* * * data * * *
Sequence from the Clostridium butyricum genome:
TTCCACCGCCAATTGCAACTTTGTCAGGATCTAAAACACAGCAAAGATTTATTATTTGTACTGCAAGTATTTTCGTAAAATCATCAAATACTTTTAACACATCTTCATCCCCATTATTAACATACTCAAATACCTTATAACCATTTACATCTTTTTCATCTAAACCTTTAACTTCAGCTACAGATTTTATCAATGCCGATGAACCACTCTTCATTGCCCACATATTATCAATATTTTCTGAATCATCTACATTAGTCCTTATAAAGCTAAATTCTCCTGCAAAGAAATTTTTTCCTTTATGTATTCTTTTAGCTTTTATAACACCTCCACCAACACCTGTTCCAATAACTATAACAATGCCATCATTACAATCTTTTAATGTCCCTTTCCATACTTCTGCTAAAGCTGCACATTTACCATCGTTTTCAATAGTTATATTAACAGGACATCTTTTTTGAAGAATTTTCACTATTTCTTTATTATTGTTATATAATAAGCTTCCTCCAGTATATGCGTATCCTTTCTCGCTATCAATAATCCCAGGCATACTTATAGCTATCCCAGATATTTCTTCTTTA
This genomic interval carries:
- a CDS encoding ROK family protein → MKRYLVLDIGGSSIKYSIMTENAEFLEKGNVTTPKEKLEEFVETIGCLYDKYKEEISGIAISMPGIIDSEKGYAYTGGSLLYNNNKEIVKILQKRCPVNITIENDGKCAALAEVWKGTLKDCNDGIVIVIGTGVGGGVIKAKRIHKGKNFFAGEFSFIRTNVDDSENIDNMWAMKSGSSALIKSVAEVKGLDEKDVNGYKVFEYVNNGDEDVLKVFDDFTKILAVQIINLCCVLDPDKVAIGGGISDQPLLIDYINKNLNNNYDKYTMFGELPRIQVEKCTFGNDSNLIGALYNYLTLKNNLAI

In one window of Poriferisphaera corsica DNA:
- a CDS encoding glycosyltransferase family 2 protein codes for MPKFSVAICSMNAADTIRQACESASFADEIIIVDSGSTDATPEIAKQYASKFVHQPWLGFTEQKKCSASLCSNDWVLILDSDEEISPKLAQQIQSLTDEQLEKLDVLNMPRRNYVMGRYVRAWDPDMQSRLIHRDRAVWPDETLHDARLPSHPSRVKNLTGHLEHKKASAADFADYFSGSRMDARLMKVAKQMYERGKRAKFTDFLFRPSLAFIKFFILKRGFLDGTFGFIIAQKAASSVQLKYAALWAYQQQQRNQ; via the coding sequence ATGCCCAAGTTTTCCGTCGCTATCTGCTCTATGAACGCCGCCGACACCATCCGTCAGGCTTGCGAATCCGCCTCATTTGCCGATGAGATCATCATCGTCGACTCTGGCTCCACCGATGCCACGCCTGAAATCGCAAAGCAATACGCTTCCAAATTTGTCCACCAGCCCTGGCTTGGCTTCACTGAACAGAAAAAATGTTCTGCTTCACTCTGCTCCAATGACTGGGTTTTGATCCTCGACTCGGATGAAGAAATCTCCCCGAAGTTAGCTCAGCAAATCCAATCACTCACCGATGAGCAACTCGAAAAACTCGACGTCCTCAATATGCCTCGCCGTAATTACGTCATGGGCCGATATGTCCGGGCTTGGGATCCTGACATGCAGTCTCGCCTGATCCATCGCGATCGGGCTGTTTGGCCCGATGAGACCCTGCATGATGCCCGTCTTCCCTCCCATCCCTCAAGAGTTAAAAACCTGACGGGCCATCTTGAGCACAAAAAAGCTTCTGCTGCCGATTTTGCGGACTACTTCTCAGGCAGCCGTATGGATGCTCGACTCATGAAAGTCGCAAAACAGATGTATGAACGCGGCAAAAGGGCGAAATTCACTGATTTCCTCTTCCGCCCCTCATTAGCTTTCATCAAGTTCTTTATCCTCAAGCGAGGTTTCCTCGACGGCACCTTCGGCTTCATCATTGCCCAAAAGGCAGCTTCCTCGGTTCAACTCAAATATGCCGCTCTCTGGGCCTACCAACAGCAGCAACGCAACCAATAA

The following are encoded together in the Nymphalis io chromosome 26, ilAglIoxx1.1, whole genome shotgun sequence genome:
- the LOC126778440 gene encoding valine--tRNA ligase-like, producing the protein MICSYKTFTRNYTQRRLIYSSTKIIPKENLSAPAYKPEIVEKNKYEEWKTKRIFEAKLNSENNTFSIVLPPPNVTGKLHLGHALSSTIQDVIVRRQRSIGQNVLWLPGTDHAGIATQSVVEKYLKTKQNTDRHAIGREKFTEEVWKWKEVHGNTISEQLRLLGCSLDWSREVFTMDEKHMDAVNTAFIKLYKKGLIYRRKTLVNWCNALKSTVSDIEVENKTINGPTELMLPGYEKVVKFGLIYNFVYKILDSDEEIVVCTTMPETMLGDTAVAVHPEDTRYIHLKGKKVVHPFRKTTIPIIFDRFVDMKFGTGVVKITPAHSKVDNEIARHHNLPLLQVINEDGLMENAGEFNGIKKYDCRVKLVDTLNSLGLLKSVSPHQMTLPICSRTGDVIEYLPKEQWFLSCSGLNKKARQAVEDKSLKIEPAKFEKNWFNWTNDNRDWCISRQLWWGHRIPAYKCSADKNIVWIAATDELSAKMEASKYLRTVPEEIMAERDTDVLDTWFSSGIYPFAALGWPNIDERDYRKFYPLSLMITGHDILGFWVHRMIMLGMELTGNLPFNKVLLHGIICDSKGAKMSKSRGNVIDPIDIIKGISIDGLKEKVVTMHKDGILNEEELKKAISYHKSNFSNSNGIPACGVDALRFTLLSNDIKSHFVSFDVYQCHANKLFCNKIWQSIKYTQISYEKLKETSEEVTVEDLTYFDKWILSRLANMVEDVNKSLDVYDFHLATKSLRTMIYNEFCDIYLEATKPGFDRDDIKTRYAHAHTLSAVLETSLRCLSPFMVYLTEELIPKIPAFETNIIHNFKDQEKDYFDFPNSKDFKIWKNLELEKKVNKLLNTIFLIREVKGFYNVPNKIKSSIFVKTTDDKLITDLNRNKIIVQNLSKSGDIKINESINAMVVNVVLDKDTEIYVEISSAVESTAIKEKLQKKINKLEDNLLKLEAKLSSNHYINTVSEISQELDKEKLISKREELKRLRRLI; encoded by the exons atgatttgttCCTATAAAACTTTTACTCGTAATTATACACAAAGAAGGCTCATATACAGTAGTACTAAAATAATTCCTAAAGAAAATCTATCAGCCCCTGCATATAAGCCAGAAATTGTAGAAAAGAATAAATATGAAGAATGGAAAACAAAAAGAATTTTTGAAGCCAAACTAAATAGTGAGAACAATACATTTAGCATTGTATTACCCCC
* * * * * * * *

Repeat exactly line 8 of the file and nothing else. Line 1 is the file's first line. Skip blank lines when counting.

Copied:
- the LOC126778440 gene encoding valine--tRNA ligase-like, producing the protein MICSYKTFTRNYTQRRLIYSSTKIIPKENLSAPAYKPEIVEKNKYEEWKTKRIFEAKLNSENNTFSIVLPPPNVTGKLHLGHALSSTIQDVIVRRQRSIGQNVLWLPGTDHAGIATQSVVEKYLKTKQNTDRHAIGREKFTEEVWKWKEVHGNTISEQLRLLGCSLDWSREVFTMDEKHMDAVNTAFIKLYKKGLIYRRKTLVNWCNALKSTVSDIEVENKTINGPTELMLPGYEKVVKFGLIYNFVYKILDSDEEIVVCTTMPETMLGDTAVAVHPEDTRYIHLKGKKVVHPFRKTTIPIIFDRFVDMKFGTGVVKITPAHSKVDNEIARHHNLPLLQVINEDGLMENAGEFNGIKKYDCRVKLVDTLNSLGLLKSVSPHQMTLPICSRTGDVIEYLPKEQWFLSCSGLNKKARQAVEDKSLKIEPAKFEKNWFNWTNDNRDWCISRQLWWGHRIPAYKCSADKNIVWIAATDELSAKMEASKYLRTVPEEIMAERDTDVLDTWFSSGIYPFAALGWPNIDERDYRKFYPLSLMITGHDILGFWVHRMIMLGMELTGNLPFNKVLLHGIICDSKGAKMSKSRGNVIDPIDIIKGISIDGLKEKVVTMHKDGILNEEELKKAISYHKSNFSNSNGIPACGVDALRFTLLSNDIKSHFVSFDVYQCHANKLFCNKIWQSIKYTQISYEKLKETSEEVTVEDLTYFDKWILSRLANMVEDVNKSLDVYDFHLATKSLRTMIYNEFCDIYLEATKPGFDRDDIKTRYAHAHTLSAVLETSLRCLSPFMVYLTEELIPKIPAFETNIIHNFKDQEKDYFDFPNSKDFKIWKNLELEKKVNKLLNTIFLIREVKGFYNVPNKIKSSIFVKTTDDKLITDLNRNKIIVQNLSKSGDIKINESINAMVVNVVLDKDTEIYVEISSAVESTAIKEKLQKKINKLEDNLLKLEAKLSSNHYINTVSEISQELDKEKLISKREELKRLRRLI; encoded by the exons atgatttgttCCTATAAAACTTTTACTCGTAATTATACACAAAGAAGGCTCATATACAGTAGTACTAAAATAATTCCTAAAGAAAATCTATCAGCCCCTGCATATAAGCCAGAAATTGTAGAAAAGAATAAATATGAAGAATGGAAAACAAAAAGAATTTTTGAAGCCAAACTAAATAGTGAGAACAATACATTTAGCATTGTATTACCCCC